Mike tells Sarah how a simple idea in a single school district became a nationwide racial panic. Digressions include slasher movies, Space Invaders and homeschooling. The taglines are becoming more esoteric.
Mike tells Sarah how the media, the president and the Pope turned a simple medical story into a complicated legal one. Digressions include canine loyalty, unionized space-workers and polyamory logistics. Both co-hosts recorded in tiny rooms, but with very different acoustics.
Sarah tells Mike how a poor Texas girl made herself into an icon and America made her into a punchline. Digressions include massage technique, “Death Becomes Her” and (obviously) “The Godfather.” Mike sounds even sicker than he did last week.
Plus, special thanks to Ian at Marfa Public Radio, who helped Sarah record this episode!
Mike tells Sarah how an environmental problem became a national rallying cry, a sticky diplomatic issue and, eventually, a conspiracy theory. Digressions include “Alien,” Field & Stream and NRA public service announcements. Both hosts are recovering from colds and at least one spends the episode under a blanket.
Sarah tells Mike how a dubious affair distracted from the real scandal of the 1988 election. Digressions include “Good Will Hunting,” People Magazine and Linda Ronstadt. Michael Dukakis is described, for the first time ever, as “the soulmate who was there all along.”
“She only said one thing her whole life”: Sarah tells Mike how two decent women became scapegoats for the actions of one terrible man. Digressions include Larry Flynt, NPR tote bags and Playboy back issues. The co-hosts discover they have wildly different relationships with “Saturday Night Live.”
Mike tells Sarah how a “bad apples” explanation kept us from seeing the real scandal at the heart of America’s largest corporate bankruptcy. Digressions include “Casino,” Thanksgiving economics and corruption catchphrases. Neither co-host truly understands how the stock market works.
It wasn’t an accident. Mike tells Sarah how the infamous space shuttle disaster came to be seen as a white-collar crime. Digressions include the Donner Party, George Lucas and “Jurassic Park.” Both co-hosts are audibly recovering from colds.
Mike tells Sarah how a close election and an even closer Supreme Court decision established the political template we’re still living with today. Digressions include quarks, Ouija Boards and (sorry) moral philosophy. The “lemonade theory” turns out to be less fun than it sounds.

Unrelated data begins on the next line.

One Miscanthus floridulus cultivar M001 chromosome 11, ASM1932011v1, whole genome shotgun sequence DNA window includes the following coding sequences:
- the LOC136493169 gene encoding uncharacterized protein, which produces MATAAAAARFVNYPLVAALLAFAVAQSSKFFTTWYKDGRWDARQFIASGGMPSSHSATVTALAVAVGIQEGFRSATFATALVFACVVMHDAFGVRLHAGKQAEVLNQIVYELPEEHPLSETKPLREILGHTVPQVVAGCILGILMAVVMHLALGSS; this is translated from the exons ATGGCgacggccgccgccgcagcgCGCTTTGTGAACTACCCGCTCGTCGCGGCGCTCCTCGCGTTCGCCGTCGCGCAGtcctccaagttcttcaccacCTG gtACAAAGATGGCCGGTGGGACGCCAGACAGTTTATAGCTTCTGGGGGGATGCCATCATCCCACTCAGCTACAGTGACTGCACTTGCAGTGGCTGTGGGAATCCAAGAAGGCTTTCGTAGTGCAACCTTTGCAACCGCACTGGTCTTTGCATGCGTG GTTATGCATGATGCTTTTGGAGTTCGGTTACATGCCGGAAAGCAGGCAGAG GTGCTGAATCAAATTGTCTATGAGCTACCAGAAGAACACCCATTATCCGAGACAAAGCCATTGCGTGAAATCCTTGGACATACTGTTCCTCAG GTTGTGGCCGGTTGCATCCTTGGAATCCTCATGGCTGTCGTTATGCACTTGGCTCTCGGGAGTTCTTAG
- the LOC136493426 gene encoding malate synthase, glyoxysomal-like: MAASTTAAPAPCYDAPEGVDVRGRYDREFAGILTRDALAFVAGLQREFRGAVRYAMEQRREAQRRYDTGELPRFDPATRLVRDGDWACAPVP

Sarah tells Mike about the sad reality — and the terrible man — behind the infamous Long Island Lolita. Digressions include software terms of service, the rise of beepers and Monica Lewinsky’s LinkedIn profile. Mike, a 36-year-old man, appears not to understand what pimps do.
Special guest Megan Burbank tells us about the history, limitations and loopholes of a landmark court ruling. Digressions include Betty Ford, “Maude” and naming conventions for anonymous defendants. The glories of Washington State politics are examined in depth.
Mike tells Sarah how a false rape allegation became a right-wing rallying cry and a left-wing conspiracy theory. Digressions include JonBenet Ramsay, “24” and “The Vagina Monologues.” Mike regrets not commenting on the metaphorical significance of being trapped in the closet throughout the episode.
Sarah tells Mike how a case of marital rape and spontaneous mutilation became a national punchline. Digressions include Ron Jeremy, Alan Dershowitz, Motörhead and the tortures of self-reflection. Sarah reviews John Wayne Bobbitt’s later works.
How inflated statistics, cultural anxieties and moral crusaders turned a tiny number of missing children into a decade-long political project. Digressions include 1870s parenting, “E.T.” and the lack of parks in Los Angeles. Both co-hosts secretly believe that the popularity of TV movies in the 1980s explains all of America’s social problems.
Razorblades in apples, babysitters on acid, killers in backseats and “rainbow parties”: In this episode, Mike and Sarah investigate the scary stories Americans tell each other and discover the actual anxieties behind them. Turn on your high beams for this one.
Sarah tells Mike how Ed Gein became one of America’s most famous serial killers despite not actually being one. Plus, the cinematic villains Gein inspired and what the slasher movies of the 1980s were really about. Digressions include Freud, summer camp logistics and the T-1000. Mike continues to awkwardly insert his teenage crushes into every conversation.
Mike tells Sarah how an over-simplified diagnosis, over-confident doctors and over-zealous prosecutors got thousands of innocent parents thrown in prison. Digressions include food poisoning, Sherlock Holmes and 1950s medical ethics. Mike wanted to mention Louise Woodward but he forgot.